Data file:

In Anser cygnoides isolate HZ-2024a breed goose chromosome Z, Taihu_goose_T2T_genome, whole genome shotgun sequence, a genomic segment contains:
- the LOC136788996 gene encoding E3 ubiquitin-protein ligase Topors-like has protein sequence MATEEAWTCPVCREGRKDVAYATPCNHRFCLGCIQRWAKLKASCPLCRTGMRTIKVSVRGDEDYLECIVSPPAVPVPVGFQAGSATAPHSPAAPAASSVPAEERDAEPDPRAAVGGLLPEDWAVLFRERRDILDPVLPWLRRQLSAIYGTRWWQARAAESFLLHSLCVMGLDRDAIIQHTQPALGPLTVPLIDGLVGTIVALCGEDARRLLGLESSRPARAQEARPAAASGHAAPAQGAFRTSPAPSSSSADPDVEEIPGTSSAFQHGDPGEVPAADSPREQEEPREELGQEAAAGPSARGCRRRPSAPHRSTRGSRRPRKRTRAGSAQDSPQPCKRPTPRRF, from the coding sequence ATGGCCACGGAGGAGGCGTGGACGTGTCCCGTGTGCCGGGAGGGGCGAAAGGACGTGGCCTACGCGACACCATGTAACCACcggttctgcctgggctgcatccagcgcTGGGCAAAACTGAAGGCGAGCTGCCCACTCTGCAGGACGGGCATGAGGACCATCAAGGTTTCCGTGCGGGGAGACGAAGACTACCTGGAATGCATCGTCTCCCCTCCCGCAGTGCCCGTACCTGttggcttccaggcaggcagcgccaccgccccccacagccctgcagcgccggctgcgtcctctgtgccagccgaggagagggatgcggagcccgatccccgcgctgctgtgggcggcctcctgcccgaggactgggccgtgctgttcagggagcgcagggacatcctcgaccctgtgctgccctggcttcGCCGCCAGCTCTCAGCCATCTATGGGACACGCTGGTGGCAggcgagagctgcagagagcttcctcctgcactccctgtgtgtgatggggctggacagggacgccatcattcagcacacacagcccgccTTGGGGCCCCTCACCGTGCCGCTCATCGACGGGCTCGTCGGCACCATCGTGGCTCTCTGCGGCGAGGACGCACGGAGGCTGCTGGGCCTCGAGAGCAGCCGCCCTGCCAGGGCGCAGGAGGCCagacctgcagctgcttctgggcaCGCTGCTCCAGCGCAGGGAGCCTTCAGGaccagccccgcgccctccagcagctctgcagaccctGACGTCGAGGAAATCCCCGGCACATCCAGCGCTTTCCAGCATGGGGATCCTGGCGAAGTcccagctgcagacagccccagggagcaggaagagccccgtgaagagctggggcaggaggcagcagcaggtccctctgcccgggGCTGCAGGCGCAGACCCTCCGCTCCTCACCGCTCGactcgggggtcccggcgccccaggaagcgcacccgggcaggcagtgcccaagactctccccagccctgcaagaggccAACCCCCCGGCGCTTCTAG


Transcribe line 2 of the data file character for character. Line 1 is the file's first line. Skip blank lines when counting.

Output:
- the LOC136788996 gene encoding E3 ubiquitin-protein ligase Topors-like has protein sequence MATEEAWTCPVCREGRKDVAYATPCNHRFCLGCIQRWAKLKASCPLCRTGMRTIKVSVRGDEDYLECIVSPPAVPVPVGFQAGSATAPHSPAAPAASSVPAEERDAEPDPRAAVGGLLPEDWAVLFRERRDILDPVLPWLRRQLSAIYGTRWWQARAAESFLLHSLCVMGLDRDAIIQHTQPALGPLTVPLIDGLVGTIVALCGEDARRLLGLESSRPARAQEARPAAASGHAAPAQGAFRTSPAPSSSSADPDVEEIPGTSSAFQHGDPGEVPAADSPREQEEPREELGQEAAAGPSARGCRRRPSAPHRSTRGSRRPRKRTRAGSAQDSPQPCKRPTPRRF, from the coding sequence ATGGCCACGGAGGAGGCGTGGACGTGTCCCGTGTGCCGGGAGGGGCGAAAGGACGTGGCCTACGCGACACCATGTAACCACcggttctgcctgggctgcatccagcgcTGGGCAAAACTGAAGGCGAGCTGCCCACTCTGCAGGACGGGCATGAGGACCATCAAGGTTTCCGTGCGGGGAGACGAAGACTACCTGGAATGCATCGTCTCCCCTCCCGCAGTGCCCGTACCTGttggcttccaggcaggcagcgccaccgccccccacagccctgcagcgccggctgcgtcctctgtgccagccgaggagagggatgcggagcccgatccccgcgctgctgtgggcggcctcctgcccgaggactgggccgtgctgttcagggagcgcagggacatcctcgaccctgtgctgccctggcttcGCCGCCAGCTCTCAGCCATCTATGGGACACGCTGGTGGCAggcgagagctgcagagagcttcctcctgcactccctgtgtgtgatggggctggacagggacgccatcattcagcacacacagcccgccTTGGGGCCCCTCACCGTGCCGCTCATCGACGGGCTCGTCGGCACCATCGTGGCTCTCTGCGGCGAGGACGCACGGAGGCTGCTGGGCCTCGAGAGCAGCCGCCCTGCCAGGGCGCAGGAGGCCagacctgcagctgcttctgggcaCGCTGCTCCAGCGCAGGGAGCCTTCAGGaccagccccgcgccctccagcagctctgcagaccctGACGTCGAGGAAATCCCCGGCACATCCAGCGCTTTCCAGCATGGGGATCCTGGCGAAGTcccagctgcagacagccccagggagcaggaagagccccgtgaagagctggggcaggaggcagcagcaggtccctctgcccgggGCTGCAGGCGCAGACCCTCCGCTCCTCACCGCTCGactcgggggtcccggcgccccaggaagcgcacccgggcaggcagtgcccaagactctccccagccctgcaagaggccAACCCCCCGGCGCTTCTAG